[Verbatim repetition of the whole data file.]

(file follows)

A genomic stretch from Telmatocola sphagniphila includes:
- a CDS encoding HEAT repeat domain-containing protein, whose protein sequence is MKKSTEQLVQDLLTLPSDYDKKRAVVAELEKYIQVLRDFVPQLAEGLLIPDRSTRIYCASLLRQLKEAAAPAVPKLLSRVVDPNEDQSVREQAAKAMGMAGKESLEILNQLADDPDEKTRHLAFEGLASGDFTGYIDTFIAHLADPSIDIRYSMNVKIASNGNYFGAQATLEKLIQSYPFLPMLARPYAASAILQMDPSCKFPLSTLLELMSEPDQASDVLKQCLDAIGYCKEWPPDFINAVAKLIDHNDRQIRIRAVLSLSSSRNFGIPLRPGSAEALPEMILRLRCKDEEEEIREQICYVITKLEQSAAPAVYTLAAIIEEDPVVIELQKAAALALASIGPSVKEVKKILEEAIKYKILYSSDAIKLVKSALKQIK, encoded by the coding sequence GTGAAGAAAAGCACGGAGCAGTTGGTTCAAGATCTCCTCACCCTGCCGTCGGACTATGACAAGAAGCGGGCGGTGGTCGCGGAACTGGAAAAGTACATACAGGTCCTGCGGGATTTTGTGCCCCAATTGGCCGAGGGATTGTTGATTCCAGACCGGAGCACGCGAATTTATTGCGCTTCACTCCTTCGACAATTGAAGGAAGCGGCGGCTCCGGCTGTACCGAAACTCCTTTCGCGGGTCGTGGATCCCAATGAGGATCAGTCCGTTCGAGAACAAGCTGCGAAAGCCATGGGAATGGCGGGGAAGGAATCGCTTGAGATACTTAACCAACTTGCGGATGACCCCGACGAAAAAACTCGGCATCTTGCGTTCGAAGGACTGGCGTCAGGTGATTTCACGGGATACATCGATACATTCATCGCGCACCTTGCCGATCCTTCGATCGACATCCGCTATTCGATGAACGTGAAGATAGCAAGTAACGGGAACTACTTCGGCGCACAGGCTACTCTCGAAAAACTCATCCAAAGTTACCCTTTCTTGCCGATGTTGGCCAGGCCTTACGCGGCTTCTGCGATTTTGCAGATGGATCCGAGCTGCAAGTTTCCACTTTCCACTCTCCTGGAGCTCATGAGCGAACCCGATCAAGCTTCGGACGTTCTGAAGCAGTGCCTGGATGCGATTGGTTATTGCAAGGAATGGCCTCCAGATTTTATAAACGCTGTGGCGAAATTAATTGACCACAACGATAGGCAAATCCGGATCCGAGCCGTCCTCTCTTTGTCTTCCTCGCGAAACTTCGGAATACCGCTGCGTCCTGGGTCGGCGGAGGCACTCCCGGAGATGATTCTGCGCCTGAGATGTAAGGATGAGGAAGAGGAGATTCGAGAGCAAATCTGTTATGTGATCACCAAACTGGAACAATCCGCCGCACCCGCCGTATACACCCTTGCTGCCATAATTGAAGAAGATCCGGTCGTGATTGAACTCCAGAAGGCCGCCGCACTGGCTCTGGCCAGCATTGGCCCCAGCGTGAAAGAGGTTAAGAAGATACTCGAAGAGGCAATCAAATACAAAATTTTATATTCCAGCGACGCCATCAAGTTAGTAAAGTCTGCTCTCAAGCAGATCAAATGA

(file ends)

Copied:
A genomic stretch from Telmatocola sphagniphila includes:
- a CDS encoding HEAT repeat domain-containing protein, whose protein sequence is MKKSTEQLVQDLLTLPSDYDKKRAVVAELEKYIQVLRDFVPQLAEGLLIPDRSTRIYCASLLRQLKEAAAPAVPKLLSRVVDPNEDQSVREQAAKAMGMAGKESLEILNQLADDPDEKTRHLAFEGLASGDFTGYIDTFIAHLADPSIDIRYSMNVKIASNGNYFGAQATLEKLIQSYPFLPMLARPYAASAILQMDPSCKFPLSTLLELMSEPDQASDVLKQCLDAIGYCKEWPPDFINAVAKLIDHNDRQIRIRAVLSLSSSRNFGIPLRPGSAEALPEMILRLRCKDEEEEIREQICYVITKLEQSAAPAVYTLAAIIEEDPVVIELQKAAALALASIGPSVKEVKKILEEAIKYKILYSSDAIKLVKSALKQIK, encoded by the coding sequence GTGAAGAAAAGCACGGAGCAGTTGGTTCAAGATCTCCTCACCCTGCCGTCGGACTATGACAAGAAGCGGGCGGTGGTCGCGGAACTGGAAAAGTACATACAGGTCCTGCGGGATTTTGTGCCCCAATTGGCCGAGGGATTGTTGATTCCAGACCGGAGCACGCGAATTTATTGCGCTTCACTCCTTCGACAATTGAAGGAAGCGGCGGCTCCGGCTGTACCGAAACTCCTTTCGCGGGTCGTGGATCCCAATGAGGATCAGTCCGTTCGAGAACAAGCTGCGAAAGCCATGGGAATGGCGGGGAAGGAATCGCTTGAGATACTTAACCAACTTGCGGATGACCCCGACGAAAAAACTCGGCATCTTGCGTTCGAAGGACTGGCGTCAGGTGATTTCACGGGATACATCGATACATTCATCGCGCACCTTGCCGATCCTTCGATCGACATCCGCTATTCGATGAACGTGAAGATAGCAAGTAACGGGAACTACTTCGGCGCACAGGCTACTCTCGAAAAACTCATCCAAAGTTACCCTTTCTTGCCGATGTTGGCCAGGCCTTACGCGGCTTCTGCGATTTTGCAGATGGATCCGAGCTGCAAGTTTCCACTTTCCACTCTCCTGGAGCTCATGAGCGAACCCGATCAAGCTTCGGACGTTCTGAAGCAGTGCCTGGATGCGATTGGTTATTGCAAGGAATGGCCTCCAGATTTTATAAACGCTGTGGCGAAATTAATTGACCACAACGATAGGCAAATCCGGATCCGAGCCGTCCTCTCTTTGTCTTCCTCGCGAAACTTCGGAATACCGCTGCGTCCTGGGTCGGCGGAGGCACTCCCGGAGATGATTCTGCGCCTGAGATGTAAGGATGAGGAAGAGGAGATTCGAGAGCAAATCTGTTATGTGATCACCAAACTGGAACAATCCGCCGCACCCGCCGTATACACCCTTGCTGCCATAATTGAAGAAGATCCGGTCGTGATTGAACTCCAGAAGGCCGCCGCACTGGCTCTGGCCAGCATTGGCCCCAGCGTGAAAGAGGTTAAGAAGATACTCGAAGAGGCAATCAAATACAAAATTTTATATTCCAGCGACGCCATCAAGTTAGTAAAGTCTGCTCTCAAGCAGATCAAATGA